It’s So Easy/It Ain’t Easy


Try to understand it,
Though it’s very hard to see
The reason we are living
No longer seems to be
Revolution’s coming
The chaos will soon end
We’ve reached the age of learning
You’ll see it in the end
It, it’s so easy,
It. it’s so easy,


When you climb to the top of the mountain
Look out over the sea
Think about the places perhaps, where a young man could be
Then you jump back down to the rooftops
Look out over the town
Think about all of the strange things circulating round

It ain’t easy, it ain’t easy
It ain’t easy to get to heaven when you’re going down

Today I went for another run.  There is a place about a half mile plus from our home called Melton Country Park .  Here there are green fields, various lakes and ponds, a playground, trees, etc…Basically I nice big open space with plenty of paths for running. School officially starts this Thursday, though I have school business the next two days.  A lot is on my mind.

Today I ran both for my physical and my mental health.  Living overseas has been a lot of fun but it also has had its share of challenges.  Some we can overcome and some we will just have to live with.  Just when the sailing feels smooth storm clouds move in and we are back at work keeping the boat afloat. This blog is not a place for me to rant so I will not be discussing things which are troublesome for us.  Our physical health is not being affected, so don’t worry.  It is mostly our mental health that sometimes feels taxed.

Driving is getting better but it is never ‘easy’ to do.  There are no stop signs, few stop lights, and one has to get used to reading what is painted on the roads to orient yourself.  Speed limits are either finite or arbitrary, and they change constantly.  We take turns driving so that both of us get better at being behind the wheel as well as being the navigator.

In many ways we have asked a lot of our kids to move away with Rebecca and I.  They had no say in the matter, though from the start they wanted to go.  Their attitude has been pretty good but we do have our challenges in trying to get them integrated into the community.  We are hoping that with school starting they will find their routine, make some friends, and immerse themselves in a learning environment that is not dictated by their parents.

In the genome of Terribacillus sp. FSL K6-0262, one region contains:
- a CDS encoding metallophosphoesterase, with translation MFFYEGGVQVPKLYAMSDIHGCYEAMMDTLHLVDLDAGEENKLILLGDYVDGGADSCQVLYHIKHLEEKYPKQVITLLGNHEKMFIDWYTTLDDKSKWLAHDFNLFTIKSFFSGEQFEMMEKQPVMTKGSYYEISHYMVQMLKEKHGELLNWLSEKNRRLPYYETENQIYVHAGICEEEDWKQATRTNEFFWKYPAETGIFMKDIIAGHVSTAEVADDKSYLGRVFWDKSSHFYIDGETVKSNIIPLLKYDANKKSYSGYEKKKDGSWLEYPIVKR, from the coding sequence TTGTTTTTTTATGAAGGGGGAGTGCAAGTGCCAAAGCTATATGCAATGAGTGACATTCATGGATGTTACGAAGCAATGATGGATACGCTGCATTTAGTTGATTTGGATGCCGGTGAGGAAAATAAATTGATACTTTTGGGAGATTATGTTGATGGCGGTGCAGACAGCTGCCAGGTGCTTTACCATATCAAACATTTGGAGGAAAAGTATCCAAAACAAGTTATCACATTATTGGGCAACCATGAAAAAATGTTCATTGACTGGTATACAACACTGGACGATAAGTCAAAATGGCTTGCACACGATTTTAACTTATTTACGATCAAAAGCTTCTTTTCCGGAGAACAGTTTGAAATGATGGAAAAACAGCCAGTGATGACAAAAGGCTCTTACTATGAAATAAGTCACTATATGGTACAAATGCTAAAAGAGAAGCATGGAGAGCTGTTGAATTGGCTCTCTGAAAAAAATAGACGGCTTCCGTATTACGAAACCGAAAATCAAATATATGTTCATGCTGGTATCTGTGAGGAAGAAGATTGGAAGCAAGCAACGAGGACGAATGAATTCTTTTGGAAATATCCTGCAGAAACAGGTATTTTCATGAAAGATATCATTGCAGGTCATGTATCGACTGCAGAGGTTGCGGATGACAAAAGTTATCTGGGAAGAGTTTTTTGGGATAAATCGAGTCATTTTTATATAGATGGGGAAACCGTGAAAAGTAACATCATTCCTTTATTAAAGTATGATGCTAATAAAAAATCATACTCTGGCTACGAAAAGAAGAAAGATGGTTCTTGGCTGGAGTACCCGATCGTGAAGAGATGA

My routine of teaching officially kicks off Thursday.  I have been in my classroom a couple times and it is fairly set up, though there is not much in there.  The school is very, very old with nary a straight wall an a myriad of doors here and there.  One of the doors to my room is original from 1844!  I think that I am prepared for teaching but in many ways I will just have to dive in with the rest of my new class and see where things go.  Thank goodness I have a super supportive staff who is very excited that I am going to be a part of it for this year.  If I did not have that I would REALLY be in a panic.

I will have twenty students; 10 boys  and 10 girls.  Again, I am teaching years 3-4, which is the US equivalent of grades 2nd and 3rd blended.  For the most part I will be teaching the year 4 curriculum.  This level has two curriculums at Waltham, A and B, and I will be teaching B as last year’s year 3’s had the A curriculum.  Make sense? The idea is to not repeat what was previously taught, unless I am teaching skills that are not yet mastered.

The basics that I am familiar with are the English (reading, guided reading, and writing), and the Maths (mathematics).  There are guides and curriculum that I have been reading over and preparing.  I understand the objectives and goals.  I feel confident that, once comfortable, I can teach these at a high and successful level.  Some of the other subjects that I will need to cover in Term 1 (which ends in December), include History (Henry VIII and his wives), two science units, two design and technology units,two computer lab discoveries, and two art units.  Again I have been looking over what I need to do and I feel that I can succeed.  There is a lot expected to be covered and this will require a lot of planning time.

Lastly there are the rest of the subjects that I will be expected to teach where I am on unfamiliar ground.  These include religion, music (beginning recorder), phonics, PE, and beginning French.  I took four years of French in High School so it is about time I put all that work to use!  Yes there is some curriculum for these subjects but I do not have any direct practice in teaching them.  Some subjects are daily, but most are just touched on weekly.  Reading, writing, and math are daily, and PE is two hours per week.  The idea with the science and design/technology is that I will concentrate on these in a short amount of time so that we are immersed in the learning.  When done, I could move into the History and, say, computers and again immerse ourselves for a couple weeks doing a lot of this teaching and learning at once.  I cannot touch on all subjects each week.  Again, I have been working on a Term 1 planner to try and sort out where everything will go.

This is what I signed up for.  Moving here looks very romantic in pictures and in imagination, but my reality is going to get very professional very quickly.


2 thoughts on “It’s So Easy/It Ain’t Easy

  1. If you need inspiration for the music portion of your teachings, Brian Jones played recorder on “Ruby Tuesday”. Rock it, Mr. Sturges!

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